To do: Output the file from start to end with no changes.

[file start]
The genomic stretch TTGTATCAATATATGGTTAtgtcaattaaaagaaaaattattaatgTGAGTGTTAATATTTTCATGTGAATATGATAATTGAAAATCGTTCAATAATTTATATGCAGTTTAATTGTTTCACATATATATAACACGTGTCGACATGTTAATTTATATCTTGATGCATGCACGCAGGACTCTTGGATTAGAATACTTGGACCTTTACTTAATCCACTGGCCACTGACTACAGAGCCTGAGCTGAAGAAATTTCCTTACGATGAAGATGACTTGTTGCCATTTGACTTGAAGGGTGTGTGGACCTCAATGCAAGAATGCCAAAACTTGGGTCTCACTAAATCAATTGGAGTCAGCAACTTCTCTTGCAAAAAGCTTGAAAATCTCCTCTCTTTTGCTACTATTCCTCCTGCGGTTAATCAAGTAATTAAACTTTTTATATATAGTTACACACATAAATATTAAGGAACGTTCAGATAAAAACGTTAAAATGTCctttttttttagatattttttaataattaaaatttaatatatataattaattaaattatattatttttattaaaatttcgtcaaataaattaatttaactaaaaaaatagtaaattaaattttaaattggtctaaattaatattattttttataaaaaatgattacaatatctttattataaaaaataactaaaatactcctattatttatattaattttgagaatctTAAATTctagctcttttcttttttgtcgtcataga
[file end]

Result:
The genomic stretch TTGTATCAATATATGGTTAtgtcaattaaaagaaaaattattaatgTGAGTGTTAATATTTTCATGTGAATATGATAATTGAAAATCGTTCAATAATTTATATGCAGTTTAATTGTTTCACATATATATAACACGTGTCGACATGTTAATTTATATCTTGATGCATGCACGCAGGACTCTTGGATTAGAATACTTGGACCTTTACTTAATCCACTGGCCACTGACTACAGAGCCTGAGCTGAAGAAATTTCCTTACGATGAAGATGACTTGTTGCCATTTGACTTGAAGGGTGTGTGGACCTCAATGCAAGAATGCCAAAACTTGGGTCTCACTAAATCAATTGGAGTCAGCAACTTCTCTTGCAAAAAGCTTGAAAATCTCCTCTCTTTTGCTACTATTCCTCCTGCGGTTAATCAAGTAATTAAACTTTTTATATATAGTTACACACATAAATATTAAGGAACGTTCAGATAAAAACGTTAAAATGTCctttttttttagatattttttaataattaaaatttaatatatataattaattaaattatattatttttattaaaatttcgtcaaataaattaatttaactaaaaaaatagtaaattaaattttaaattggtctaaattaatattattttttataaaaaatgattacaatatctttattataaaaaataactaaaatactcctattatttatattaattttgagaatctTAAATTctagctcttttcttttttgtcgtcataga